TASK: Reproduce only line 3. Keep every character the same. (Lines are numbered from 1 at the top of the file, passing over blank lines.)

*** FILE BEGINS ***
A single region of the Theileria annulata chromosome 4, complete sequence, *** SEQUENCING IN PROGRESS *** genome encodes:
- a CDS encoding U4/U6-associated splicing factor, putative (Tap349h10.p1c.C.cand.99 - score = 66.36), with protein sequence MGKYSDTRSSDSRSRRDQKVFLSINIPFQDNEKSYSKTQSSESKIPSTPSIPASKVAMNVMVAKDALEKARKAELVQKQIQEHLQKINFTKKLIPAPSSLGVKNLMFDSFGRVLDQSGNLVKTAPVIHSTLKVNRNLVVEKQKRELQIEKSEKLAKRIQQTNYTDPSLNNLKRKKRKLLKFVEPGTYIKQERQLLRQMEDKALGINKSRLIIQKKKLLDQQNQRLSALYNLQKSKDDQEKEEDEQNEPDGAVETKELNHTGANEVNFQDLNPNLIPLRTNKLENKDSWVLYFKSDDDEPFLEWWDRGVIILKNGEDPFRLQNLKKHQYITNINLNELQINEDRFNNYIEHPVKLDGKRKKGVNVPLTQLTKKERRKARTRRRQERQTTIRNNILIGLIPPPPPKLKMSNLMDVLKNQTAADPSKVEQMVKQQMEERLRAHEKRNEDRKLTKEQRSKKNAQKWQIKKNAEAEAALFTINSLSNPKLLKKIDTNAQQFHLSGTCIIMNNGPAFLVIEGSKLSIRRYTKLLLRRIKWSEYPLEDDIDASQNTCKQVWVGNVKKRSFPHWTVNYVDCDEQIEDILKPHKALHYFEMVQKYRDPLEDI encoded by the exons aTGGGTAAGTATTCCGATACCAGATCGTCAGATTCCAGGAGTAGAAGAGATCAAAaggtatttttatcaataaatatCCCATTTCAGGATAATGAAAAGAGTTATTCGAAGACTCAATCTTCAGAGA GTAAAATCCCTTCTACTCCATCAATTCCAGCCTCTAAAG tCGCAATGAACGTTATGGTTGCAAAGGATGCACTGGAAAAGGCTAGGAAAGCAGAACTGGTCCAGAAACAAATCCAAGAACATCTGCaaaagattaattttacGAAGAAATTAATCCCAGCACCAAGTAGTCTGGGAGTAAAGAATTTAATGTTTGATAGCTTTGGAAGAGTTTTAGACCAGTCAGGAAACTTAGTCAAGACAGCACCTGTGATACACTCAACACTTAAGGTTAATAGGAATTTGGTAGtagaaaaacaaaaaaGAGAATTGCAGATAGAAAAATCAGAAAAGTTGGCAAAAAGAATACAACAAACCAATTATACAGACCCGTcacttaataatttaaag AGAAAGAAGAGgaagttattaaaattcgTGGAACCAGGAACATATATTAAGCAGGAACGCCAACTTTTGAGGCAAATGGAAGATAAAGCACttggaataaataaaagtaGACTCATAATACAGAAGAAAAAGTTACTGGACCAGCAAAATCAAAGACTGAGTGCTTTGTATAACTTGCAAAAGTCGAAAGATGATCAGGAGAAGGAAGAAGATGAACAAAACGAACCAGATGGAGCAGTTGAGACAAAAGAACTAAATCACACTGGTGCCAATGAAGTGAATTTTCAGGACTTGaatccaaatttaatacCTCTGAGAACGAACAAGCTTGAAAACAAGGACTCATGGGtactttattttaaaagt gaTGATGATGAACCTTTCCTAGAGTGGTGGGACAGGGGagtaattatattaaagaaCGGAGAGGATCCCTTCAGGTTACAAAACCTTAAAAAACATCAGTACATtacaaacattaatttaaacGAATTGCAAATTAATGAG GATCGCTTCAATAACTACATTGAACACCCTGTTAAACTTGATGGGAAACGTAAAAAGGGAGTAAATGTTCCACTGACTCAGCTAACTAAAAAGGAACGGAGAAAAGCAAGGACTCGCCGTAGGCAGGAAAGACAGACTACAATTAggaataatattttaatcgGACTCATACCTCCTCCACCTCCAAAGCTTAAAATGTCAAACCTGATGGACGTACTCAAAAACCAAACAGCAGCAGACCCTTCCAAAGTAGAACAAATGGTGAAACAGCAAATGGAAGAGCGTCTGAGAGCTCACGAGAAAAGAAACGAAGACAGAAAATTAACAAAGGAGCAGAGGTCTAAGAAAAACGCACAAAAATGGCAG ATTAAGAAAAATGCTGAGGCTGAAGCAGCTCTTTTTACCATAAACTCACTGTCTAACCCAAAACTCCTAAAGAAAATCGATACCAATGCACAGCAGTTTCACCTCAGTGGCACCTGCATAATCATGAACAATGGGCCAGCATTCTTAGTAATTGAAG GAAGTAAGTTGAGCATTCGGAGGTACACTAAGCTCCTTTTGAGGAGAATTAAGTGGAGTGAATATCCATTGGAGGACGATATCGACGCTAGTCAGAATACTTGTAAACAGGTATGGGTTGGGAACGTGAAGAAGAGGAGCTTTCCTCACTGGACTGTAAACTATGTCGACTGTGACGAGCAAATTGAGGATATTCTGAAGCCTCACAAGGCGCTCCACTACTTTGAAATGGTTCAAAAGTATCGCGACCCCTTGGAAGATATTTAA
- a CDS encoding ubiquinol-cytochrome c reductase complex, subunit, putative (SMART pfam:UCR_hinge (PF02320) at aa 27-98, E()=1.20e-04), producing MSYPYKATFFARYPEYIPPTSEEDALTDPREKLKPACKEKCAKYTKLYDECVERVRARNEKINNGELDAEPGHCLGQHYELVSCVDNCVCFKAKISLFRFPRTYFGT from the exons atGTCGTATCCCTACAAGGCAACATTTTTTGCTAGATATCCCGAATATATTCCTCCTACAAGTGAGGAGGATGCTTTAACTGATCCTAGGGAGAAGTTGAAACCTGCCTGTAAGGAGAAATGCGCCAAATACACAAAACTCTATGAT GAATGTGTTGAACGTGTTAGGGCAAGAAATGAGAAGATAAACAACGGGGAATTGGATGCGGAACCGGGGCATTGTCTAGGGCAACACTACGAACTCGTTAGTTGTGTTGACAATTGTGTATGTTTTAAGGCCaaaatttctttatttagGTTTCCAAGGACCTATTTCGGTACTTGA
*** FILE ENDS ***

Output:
- a CDS encoding ubiquinol-cytochrome c reductase complex, subunit, putative (SMART pfam:UCR_hinge (PF02320) at aa 27-98, E()=1.20e-04), producing MSYPYKATFFARYPEYIPPTSEEDALTDPREKLKPACKEKCAKYTKLYDECVERVRARNEKINNGELDAEPGHCLGQHYELVSCVDNCVCFKAKISLFRFPRTYFGT from the exons atGTCGTATCCCTACAAGGCAACATTTTTTGCTAGATATCCCGAATATATTCCTCCTACAAGTGAGGAGGATGCTTTAACTGATCCTAGGGAGAAGTTGAAACCTGCCTGTAAGGAGAAATGCGCCAAATACACAAAACTCTATGAT GAATGTGTTGAACGTGTTAGGGCAAGAAATGAGAAGATAAACAACGGGGAATTGGATGCGGAACCGGGGCATTGTCTAGGGCAACACTACGAACTCGTTAGTTGTGTTGACAATTGTGTATGTTTTAAGGCCaaaatttctttatttagGTTTCCAAGGACCTATTTCGGTACTTGA